What you need to know
Agricultural engineers attempt to solve agricultural problems concerning power supplies, the efficiency of machinery, the use of structures and facilities, pollution and environmental issues, and the storage and processing of agricultural products.
Agricultural engineers typically work in offices, but may spend time at a variety of worksites, both indoors and outdoors. They may travel to agricultural settings to see that equipment and machinery are functioning according to both the manufacturers’ specifications and federal and state regulations. Some agricultural engineers occasionally work in laboratories to test the quality of processing equipment.
Some of the things agricultural engineers might do:
- Use computer software to design equipment, systems, or structures
- Modify environmental factors that affect animal or crop production, such as airflow in a barn or runoff patterns on a field
- Test equipment to ensure its safety and reliability
- Oversee construction and production operations
- Plan and work together with clients, contractors, consultants, and other engineers to ensure effective and desirable outcomes
- Analytical skills. Agricultural engineers must analyze the needs of complex systems that involve workers, crops, animals, machinery and equipment, and the environment.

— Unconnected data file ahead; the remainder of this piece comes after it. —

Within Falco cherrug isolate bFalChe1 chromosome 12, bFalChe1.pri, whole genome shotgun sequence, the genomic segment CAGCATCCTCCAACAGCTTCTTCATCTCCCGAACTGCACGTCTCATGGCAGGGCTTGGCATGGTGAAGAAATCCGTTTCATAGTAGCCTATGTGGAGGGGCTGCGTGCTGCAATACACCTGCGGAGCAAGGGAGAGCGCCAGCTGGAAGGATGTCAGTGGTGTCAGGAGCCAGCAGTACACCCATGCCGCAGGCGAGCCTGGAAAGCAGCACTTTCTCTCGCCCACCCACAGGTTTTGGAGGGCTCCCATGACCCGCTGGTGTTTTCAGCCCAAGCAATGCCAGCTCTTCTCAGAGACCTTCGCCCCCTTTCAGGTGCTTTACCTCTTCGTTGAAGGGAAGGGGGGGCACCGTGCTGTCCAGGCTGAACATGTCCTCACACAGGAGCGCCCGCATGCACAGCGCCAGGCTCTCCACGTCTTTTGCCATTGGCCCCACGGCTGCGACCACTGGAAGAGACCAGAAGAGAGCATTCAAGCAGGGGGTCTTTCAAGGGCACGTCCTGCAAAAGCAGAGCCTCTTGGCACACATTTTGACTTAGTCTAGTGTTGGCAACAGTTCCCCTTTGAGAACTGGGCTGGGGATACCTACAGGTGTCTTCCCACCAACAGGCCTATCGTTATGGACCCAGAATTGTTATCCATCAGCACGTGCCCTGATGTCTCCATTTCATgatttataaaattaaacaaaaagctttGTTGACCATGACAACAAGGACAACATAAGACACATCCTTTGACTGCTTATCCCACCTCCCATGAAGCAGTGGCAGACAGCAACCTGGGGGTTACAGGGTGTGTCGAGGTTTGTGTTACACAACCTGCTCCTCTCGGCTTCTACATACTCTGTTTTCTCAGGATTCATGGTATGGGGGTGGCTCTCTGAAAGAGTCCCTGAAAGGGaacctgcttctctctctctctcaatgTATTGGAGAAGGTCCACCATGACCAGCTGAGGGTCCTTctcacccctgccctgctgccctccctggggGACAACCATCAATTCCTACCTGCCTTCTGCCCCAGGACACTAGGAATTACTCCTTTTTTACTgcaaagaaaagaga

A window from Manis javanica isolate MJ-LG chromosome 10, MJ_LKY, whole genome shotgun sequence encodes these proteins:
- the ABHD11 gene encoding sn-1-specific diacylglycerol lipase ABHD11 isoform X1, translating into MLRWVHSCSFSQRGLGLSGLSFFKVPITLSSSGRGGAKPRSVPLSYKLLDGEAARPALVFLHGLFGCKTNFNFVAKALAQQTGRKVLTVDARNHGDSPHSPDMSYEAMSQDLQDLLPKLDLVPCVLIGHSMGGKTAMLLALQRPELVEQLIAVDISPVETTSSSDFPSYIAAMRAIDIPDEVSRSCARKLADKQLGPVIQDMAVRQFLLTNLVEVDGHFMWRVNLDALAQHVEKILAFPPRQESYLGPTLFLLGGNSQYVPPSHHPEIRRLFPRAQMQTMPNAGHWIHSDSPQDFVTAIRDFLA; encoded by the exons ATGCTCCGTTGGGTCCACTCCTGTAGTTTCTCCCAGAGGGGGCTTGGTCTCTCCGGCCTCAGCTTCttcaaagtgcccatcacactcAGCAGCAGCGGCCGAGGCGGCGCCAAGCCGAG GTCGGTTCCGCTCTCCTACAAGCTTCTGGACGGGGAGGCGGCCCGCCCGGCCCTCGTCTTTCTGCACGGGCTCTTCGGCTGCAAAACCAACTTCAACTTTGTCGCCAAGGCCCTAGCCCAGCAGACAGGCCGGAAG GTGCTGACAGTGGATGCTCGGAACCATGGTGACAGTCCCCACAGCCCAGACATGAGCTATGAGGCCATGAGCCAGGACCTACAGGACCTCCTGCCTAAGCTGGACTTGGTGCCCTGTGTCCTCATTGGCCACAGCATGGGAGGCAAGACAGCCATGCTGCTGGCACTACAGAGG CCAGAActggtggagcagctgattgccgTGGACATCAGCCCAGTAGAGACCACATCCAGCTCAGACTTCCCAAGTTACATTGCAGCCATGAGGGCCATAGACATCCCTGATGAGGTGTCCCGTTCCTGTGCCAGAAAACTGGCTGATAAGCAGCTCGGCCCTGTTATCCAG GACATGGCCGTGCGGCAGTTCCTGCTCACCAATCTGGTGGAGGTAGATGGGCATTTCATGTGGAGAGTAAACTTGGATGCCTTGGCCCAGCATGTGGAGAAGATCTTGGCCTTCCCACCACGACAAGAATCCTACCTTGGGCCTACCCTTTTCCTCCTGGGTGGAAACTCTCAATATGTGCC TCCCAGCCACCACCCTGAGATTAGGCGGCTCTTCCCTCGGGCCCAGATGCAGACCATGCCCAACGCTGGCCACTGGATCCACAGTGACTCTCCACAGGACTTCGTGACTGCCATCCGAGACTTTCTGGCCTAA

- Communication skills. Agricultural engineers must understand the needs of clients, workers, and others working on a project. Furthermore, they must communicate their thoughts about systems and about solutions to any problems they have been working on.
- Math skills. Agricultural engineers use calculus, trigonometry, and other advanced mathematical disciplines for analysis, design, and troubleshooting.
- Problem-solving skills. Agricultural engineers’ main role is to solve problems found in agricultural production. Goals may include designing safer equipment for food processing or reducing erosion. To solve these problems, agricultural engineers must creatively apply the principles of engineering.
The average pay for agricultural engineers in the United States ranges from $47,280 to $114,880.
The specific pay depends on factors such as level of experience, education and training, geographic location, and specific industry.
Employment of agricultural engineers is projected to grow 8 percent from 2016 to 2026, about as fast as the average for all occupations.
The need to increase the efficiency of agricultural production systems and to reduce environmental damage should maintain demand for these workers.
Entry-level jobs in agricultural engineering require a bachelor’s degree. Bachelor’s degree programs in agricultural engineering or biological engineering typically include significant hands-on components in areas such as science, math, and engineering principles.
Students who are interested in studying agricultural engineering will benefit from taking high school courses in math and science. University students take courses in advanced calculus, physics, biology, and chemistry. They also may take courses in business, public policy, and economics.
Discover some of the courses you will take pursuing a degree in Biological and Agricultural Engineering.